• A watermark embedding process may convert a message, signal or payload into a watermark signal. The embedding process may then combine the watermark signal with media content and possibly other signals (e.g., a transform domain-based orientation pattern or synchronization signal) to create watermarked media content. The process of combining the watermark signal with the media content may be a linear or non-linear function. The watermark signal may be applied by modulating or altering signal samples in a spatial, temporal or transform domain.
  • A watermark encoder may analyze and selectively adjust media content to give it attributes that correspond to the desired message symbol or symbols to be encoded. There are many signal attributes that may encode a message symbol, such as a positive or negative polarity of signal samples or a set of samples, a given parity (odd or even), a given difference value or polarity of the difference between signal samples (e.g., a difference between selected spatial intensity values or transform coefficients), a given distance value between watermarks, a given phase or phase offset between different watermark components, a modulation of the phase of the host signal, a modulation of frequency coefficients of the host signal, a given frequency pattern, a given quantizer (e.g., in Quantization Index Modulation) etc.
  • The present assignee's work in steganography, data hiding and digital watermarking is reflected, e.g., in U.S. Pat. Nos. 7,013,021; 6,947,571; 6,912,295; 6,891,959. 6,763,123; 6,718,046; 6,614,914; 6,590,996; 6,408,082; 6,122,403 and 5,862,260, and in published specifications WO 9953428 and WO 0007356 (corresponding to U.S. Pat. Nos. 6,449,377 and 6,345,104). Some 3rd-party work is reflected in, e.g., U.S. Pat. Nos. 7,130,442; 6,208,735; 6,175,627; 5,949,885; 5,859,920. Each of the patent documents identified in this paragraph is hereby incorporated by reference herein in its entirety. Of course, a great many other approaches are familiar to those skilled in the art, e.g., Avcibas, et al., “Steganalysis of Watermarking Techniques Using Images Quality Metrics”, Proceedings of SPIE, January 2001, vol. 4314, pp. 523-531; Dautzenberg, “Watermarking Images,” Department of Microelectronics and Electrical Engineering, Trinity College Dublin, 47 pages, October 1994; Hernandez et al., “Statistical Analysis of Watermarking Schemes for Copyright Protection of Images,” Proceedings of the IEEE, vol. 87, No. 7, July 1999; J. Fridrich and J. Kodovský. Rich models for steganalysis of digital images, IEEE Transactions on Information Forensics and Security, 7(3):868-882, June 2011; J. Kodovský, J. Fridrich, and V. Holub. Ensemble classifiers for steganalysis of digital media, IEEE Transactions on Information Forensics and Security, 7(2):432-444, 2012; and T. Pevný, P. Bas, and J. Fridrich. Steganalysis by subtractive pixel adjacency matrix, IEEE Transactions on Information Forensics and Security, 5(2):215-224, June 2010; I. J. Cox, M. L. Miller, J. A. Bloom, J. Fridrich, and T. Kalker. Digital Watermarking and Steganography, Morgan Kaufman Publishers Inc., San Francisco, Calif., 2007; R. O. Duda, P. E. Hart, and D. H. Stork. Pattern Classification. Wiley Interscience, New York, 2nd edition, 2000; each of which is hereby incorporated herein by reference in its entirety. The artisan is presumed to be familiar with a full range of literature concerning steganography, data hiding and digital watermarking.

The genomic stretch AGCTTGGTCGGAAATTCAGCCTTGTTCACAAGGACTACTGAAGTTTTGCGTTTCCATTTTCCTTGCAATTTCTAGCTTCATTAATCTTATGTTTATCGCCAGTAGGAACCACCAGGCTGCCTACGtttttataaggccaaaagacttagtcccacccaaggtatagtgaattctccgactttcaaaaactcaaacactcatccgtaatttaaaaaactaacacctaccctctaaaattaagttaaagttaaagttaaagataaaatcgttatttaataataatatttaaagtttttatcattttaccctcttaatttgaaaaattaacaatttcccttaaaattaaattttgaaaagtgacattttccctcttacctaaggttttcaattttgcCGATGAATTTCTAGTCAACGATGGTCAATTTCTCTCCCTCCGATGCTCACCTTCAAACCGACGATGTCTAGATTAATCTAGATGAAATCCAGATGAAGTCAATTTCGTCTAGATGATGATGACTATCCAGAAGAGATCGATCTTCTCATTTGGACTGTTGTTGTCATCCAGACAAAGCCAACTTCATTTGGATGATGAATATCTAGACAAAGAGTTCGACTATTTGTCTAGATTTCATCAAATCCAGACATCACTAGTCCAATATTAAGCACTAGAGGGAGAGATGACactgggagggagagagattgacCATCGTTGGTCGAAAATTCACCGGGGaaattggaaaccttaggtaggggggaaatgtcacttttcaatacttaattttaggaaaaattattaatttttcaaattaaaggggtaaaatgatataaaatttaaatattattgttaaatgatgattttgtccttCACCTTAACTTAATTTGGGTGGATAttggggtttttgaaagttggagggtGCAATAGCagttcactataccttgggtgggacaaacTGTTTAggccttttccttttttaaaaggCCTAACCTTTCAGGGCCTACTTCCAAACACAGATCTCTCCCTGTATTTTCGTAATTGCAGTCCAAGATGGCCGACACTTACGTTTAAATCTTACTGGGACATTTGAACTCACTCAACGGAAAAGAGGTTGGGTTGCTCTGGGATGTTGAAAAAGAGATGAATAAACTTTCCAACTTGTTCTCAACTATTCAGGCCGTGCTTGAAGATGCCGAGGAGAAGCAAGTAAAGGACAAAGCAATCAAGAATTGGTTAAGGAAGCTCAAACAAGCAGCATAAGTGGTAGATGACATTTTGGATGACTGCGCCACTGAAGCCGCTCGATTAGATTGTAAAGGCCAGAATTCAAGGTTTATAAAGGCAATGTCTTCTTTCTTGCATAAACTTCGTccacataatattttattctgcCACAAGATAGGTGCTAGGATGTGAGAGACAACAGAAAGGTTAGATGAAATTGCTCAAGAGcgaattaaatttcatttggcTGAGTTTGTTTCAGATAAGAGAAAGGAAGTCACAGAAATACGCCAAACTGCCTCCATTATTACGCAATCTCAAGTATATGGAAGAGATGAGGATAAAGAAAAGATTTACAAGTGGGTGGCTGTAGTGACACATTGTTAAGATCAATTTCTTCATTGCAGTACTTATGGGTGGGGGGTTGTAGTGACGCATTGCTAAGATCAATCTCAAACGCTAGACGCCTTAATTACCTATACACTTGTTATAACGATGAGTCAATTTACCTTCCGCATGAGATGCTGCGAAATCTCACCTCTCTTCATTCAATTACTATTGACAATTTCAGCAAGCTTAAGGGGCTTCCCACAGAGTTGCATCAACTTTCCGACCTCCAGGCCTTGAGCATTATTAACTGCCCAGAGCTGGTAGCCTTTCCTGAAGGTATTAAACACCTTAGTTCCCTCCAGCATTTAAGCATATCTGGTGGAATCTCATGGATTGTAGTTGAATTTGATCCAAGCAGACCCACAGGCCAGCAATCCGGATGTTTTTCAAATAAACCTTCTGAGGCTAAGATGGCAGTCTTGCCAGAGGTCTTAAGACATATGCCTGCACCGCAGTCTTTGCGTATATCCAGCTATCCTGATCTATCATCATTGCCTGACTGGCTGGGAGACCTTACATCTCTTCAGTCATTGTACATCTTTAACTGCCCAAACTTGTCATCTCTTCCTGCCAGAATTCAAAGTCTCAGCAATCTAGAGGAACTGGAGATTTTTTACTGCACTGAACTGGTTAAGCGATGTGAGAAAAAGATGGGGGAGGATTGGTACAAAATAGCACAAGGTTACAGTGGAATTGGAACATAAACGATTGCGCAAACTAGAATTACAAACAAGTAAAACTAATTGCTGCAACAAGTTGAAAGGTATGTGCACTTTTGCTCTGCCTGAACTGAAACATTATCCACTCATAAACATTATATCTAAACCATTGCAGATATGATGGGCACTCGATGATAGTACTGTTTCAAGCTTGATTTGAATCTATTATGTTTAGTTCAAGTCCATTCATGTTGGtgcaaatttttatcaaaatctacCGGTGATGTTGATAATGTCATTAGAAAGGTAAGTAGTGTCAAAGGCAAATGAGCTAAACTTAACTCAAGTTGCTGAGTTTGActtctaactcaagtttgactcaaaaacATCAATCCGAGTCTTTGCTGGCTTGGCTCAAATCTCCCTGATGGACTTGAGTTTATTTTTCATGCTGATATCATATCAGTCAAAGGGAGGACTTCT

• Digital watermarking may be used to embed an auxiliary payload into cover media (e.g., images, packaging, graphics, etc.) such that changes to the cover media to convey the digital watermarking remain invisible to humans but allows machines to reliably extract the auxiliary payload even after common signal-processing operations (e.g., noise, filtering, blurring, optical capture). This allows machines to uniquely identify objects they see or hear. Digital watermarking has been used for applications including media content protection, track and trace, etc.